|An Adirondack Barred Owl, seen on Moose Quest a couple of years ago|
Whatever phenomenon you choose to blame for this oddly benign January, I am pretty much enjoying it. This morning the icy sleet and other forms of ultra cold water that blanketed the ground during the last storm had turned to corn snow, something we don't see terribly often and usually only in March.
It was fine to walk upon, requiring only a reasonable amount of care. Wildly stoked by the Rough-legged Hawk and Great Blue Heron I saw on one short bird walk a couple of days ago I decided to try a bit of owling. I didn't go far, just down to the Long Lawn, but out there is a whole nother world when the sun is still asleep.
I know we have Great Horned Owls, as I seem each year to find a few downy feathers where one has dived into something thorny after a bunny or a mouse. However, it is noisy here by the house....what with all the highways...and all the best wildlife is up back in the woods. The odds of hearing or seeing one are pretty slim.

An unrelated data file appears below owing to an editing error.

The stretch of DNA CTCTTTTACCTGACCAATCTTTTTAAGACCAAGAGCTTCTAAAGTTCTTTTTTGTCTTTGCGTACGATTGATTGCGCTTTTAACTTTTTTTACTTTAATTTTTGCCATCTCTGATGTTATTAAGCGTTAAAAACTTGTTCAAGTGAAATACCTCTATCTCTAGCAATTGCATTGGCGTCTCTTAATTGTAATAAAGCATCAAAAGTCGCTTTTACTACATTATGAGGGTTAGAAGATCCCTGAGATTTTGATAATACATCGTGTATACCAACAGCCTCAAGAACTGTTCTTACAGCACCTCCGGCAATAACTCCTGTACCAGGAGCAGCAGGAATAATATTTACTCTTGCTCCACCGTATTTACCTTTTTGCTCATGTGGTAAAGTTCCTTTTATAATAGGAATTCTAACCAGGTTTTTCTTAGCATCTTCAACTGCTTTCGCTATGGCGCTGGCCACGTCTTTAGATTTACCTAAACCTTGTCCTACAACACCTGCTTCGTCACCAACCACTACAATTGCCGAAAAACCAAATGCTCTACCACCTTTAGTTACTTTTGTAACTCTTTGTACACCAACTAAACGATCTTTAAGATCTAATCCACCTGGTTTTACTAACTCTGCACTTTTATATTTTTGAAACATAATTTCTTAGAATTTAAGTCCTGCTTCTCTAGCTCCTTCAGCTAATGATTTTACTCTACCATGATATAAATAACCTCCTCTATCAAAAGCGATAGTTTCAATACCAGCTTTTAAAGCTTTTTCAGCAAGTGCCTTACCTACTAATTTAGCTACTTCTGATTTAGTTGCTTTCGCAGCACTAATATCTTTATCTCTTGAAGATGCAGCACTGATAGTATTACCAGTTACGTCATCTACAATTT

However, watching the way the faint light of false dawn and the nearby towns played on the snow and sent itself back to the sky, and listening to water trickling from the broken blind ditch, which has found an unfortunate new outlet near the compost bin...and thinking good thoughts and small prayers for friends and family members beset by illness and misfortune this season....was as rewarding as a good bird.
An Eastern Cottontail paused, momentarily mesmerized in the beam of my flashlight, which I had flicked on to see what was moving out there on the lawn. I switched it off to free him and he gamboled a few feet away before stopping to nibble on the frozen grass under the bright corn snow.
I will do a little real birding later, but Owl Quest was.....nice.....